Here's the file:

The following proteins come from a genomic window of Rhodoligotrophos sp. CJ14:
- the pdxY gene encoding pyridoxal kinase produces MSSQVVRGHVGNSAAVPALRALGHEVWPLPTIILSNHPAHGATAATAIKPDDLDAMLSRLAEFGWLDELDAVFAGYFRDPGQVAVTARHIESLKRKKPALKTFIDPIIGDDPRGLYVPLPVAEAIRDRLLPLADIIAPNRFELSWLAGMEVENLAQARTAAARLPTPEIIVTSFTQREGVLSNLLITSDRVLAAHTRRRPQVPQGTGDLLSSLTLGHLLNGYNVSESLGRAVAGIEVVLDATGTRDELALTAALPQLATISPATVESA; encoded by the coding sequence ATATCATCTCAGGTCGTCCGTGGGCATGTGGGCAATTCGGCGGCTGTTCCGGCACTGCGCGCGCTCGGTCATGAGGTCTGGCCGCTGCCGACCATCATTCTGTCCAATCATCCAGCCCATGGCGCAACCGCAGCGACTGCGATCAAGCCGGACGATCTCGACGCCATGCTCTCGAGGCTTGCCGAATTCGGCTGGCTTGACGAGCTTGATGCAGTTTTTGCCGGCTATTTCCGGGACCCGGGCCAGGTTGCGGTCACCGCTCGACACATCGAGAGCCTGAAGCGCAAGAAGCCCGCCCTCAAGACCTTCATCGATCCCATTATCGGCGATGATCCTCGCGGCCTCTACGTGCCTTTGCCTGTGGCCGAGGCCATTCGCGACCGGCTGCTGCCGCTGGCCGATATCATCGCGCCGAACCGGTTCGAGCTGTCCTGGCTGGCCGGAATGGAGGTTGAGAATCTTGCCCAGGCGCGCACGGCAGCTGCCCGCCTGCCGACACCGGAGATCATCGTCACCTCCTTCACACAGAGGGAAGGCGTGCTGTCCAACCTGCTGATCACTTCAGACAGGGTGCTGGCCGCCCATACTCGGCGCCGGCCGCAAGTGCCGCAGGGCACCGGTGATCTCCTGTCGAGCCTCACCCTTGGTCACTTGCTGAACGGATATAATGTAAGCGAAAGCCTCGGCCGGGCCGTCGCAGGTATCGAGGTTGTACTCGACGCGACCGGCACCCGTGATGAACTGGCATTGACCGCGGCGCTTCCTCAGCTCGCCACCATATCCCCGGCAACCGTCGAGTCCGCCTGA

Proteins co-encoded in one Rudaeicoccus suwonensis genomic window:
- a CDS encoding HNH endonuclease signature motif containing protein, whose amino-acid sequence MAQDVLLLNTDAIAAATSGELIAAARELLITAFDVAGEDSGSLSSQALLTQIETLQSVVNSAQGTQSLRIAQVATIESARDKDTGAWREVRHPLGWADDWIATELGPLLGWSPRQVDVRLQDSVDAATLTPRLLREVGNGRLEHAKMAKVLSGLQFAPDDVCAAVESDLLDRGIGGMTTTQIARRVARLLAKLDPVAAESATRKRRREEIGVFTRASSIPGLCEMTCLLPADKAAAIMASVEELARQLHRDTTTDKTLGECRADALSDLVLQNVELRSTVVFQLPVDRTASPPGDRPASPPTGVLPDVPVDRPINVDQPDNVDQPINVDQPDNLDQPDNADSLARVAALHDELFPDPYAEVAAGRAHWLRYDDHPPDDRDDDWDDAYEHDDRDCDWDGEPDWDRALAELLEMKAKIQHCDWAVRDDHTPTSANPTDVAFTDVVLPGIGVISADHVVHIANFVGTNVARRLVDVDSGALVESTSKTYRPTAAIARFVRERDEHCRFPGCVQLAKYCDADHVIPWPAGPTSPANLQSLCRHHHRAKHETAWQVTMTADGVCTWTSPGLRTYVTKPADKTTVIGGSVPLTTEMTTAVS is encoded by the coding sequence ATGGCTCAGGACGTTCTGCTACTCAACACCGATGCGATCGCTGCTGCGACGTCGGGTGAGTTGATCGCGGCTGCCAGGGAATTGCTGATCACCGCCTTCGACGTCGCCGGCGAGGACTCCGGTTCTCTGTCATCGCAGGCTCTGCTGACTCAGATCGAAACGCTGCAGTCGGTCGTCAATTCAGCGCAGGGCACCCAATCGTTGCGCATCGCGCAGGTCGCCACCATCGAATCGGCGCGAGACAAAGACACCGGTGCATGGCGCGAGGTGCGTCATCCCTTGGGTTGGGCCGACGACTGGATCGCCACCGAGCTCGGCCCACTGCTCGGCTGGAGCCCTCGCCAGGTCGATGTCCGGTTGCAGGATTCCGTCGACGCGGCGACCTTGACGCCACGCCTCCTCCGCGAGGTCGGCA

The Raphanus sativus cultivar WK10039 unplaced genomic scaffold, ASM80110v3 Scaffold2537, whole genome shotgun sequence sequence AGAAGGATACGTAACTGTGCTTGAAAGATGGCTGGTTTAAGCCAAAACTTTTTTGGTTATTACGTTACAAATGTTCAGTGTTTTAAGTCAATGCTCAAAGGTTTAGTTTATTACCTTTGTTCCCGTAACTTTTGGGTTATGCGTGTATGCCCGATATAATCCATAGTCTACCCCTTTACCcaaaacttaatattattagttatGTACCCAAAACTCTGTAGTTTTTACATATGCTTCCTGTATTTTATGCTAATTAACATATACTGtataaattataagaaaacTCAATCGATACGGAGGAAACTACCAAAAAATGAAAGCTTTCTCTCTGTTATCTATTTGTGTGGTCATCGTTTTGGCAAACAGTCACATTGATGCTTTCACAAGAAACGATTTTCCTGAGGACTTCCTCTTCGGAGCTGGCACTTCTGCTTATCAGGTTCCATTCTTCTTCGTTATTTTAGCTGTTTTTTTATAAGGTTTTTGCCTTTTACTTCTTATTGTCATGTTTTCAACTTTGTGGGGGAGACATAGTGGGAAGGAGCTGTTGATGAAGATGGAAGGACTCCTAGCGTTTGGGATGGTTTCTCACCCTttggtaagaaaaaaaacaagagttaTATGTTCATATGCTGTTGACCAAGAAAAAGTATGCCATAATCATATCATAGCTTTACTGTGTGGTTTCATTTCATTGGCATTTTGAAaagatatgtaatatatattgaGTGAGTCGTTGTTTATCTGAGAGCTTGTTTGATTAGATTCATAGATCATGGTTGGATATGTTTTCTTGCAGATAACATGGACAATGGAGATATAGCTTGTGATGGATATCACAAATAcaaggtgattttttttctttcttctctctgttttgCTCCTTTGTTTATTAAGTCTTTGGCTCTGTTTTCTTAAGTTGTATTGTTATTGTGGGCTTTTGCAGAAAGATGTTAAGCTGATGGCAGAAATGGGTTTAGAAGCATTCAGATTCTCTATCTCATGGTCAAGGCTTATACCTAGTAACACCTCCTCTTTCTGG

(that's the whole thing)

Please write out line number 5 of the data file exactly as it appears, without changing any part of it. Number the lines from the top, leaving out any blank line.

The Raphanus sativus cultivar WK10039 unplaced genomic scaffold, ASM80110v3 Scaffold2537, whole genome shotgun sequence sequence AGAAGGATACGTAACTGTGCTTGAAAGATGGCTGGTTTAAGCCAAAACTTTTTTGGTTATTACGTTACAAATGTTCAGTGTTTTAAGTCAATGCTCAAAGGTTTAGTTTATTACCTTTGTTCCCGTAACTTTTGGGTTATGCGTGTATGCCCGATATAATCCATAGTCTACCCCTTTACCcaaaacttaatattattagttatGTACCCAAAACTCTGTAGTTTTTACATATGCTTCCTGTATTTTATGCTAATTAACATATACTGtataaattataagaaaacTCAATCGATACGGAGGAAACTACCAAAAAATGAAAGCTTTCTCTCTGTTATCTATTTGTGTGGTCATCGTTTTGGCAAACAGTCACATTGATGCTTTCACAAGAAACGATTTTCCTGAGGACTTCCTCTTCGGAGCTGGCACTTCTGCTTATCAGGTTCCATTCTTCTTCGTTATTTTAGCTGTTTTTTTATAAGGTTTTTGCCTTTTACTTCTTATTGTCATGTTTTCAACTTTGTGGGGGAGACATAGTGGGAAGGAGCTGTTGATGAAGATGGAAGGACTCCTAGCGTTTGGGATGGTTTCTCACCCTttggtaagaaaaaaaacaagagttaTATGTTCATATGCTGTTGACCAAGAAAAAGTATGCCATAATCATATCATAGCTTTACTGTGTGGTTTCATTTCATTGGCATTTTGAAaagatatgtaatatatattgaGTGAGTCGTTGTTTATCTGAGAGCTTGTTTGATTAGATTCATAGATCATGGTTGGATATGTTTTCTTGCAGATAACATGGACAATGGAGATATAGCTTGTGATGGATATCACAAATAcaaggtgattttttttctttcttctctctgttttgCTCCTTTGTTTATTAAGTCTTTGGCTCTGTTTTCTTAAGTTGTATTGTTATTGTGGGCTTTTGCAGAAAGATGTTAAGCTGATGGCAGAAATGGGTTTAGAAGCATTCAGATTCTCTATCTCATGGTCAAGGCTTATACCTAGTAACACCTCCTCTTTCTGG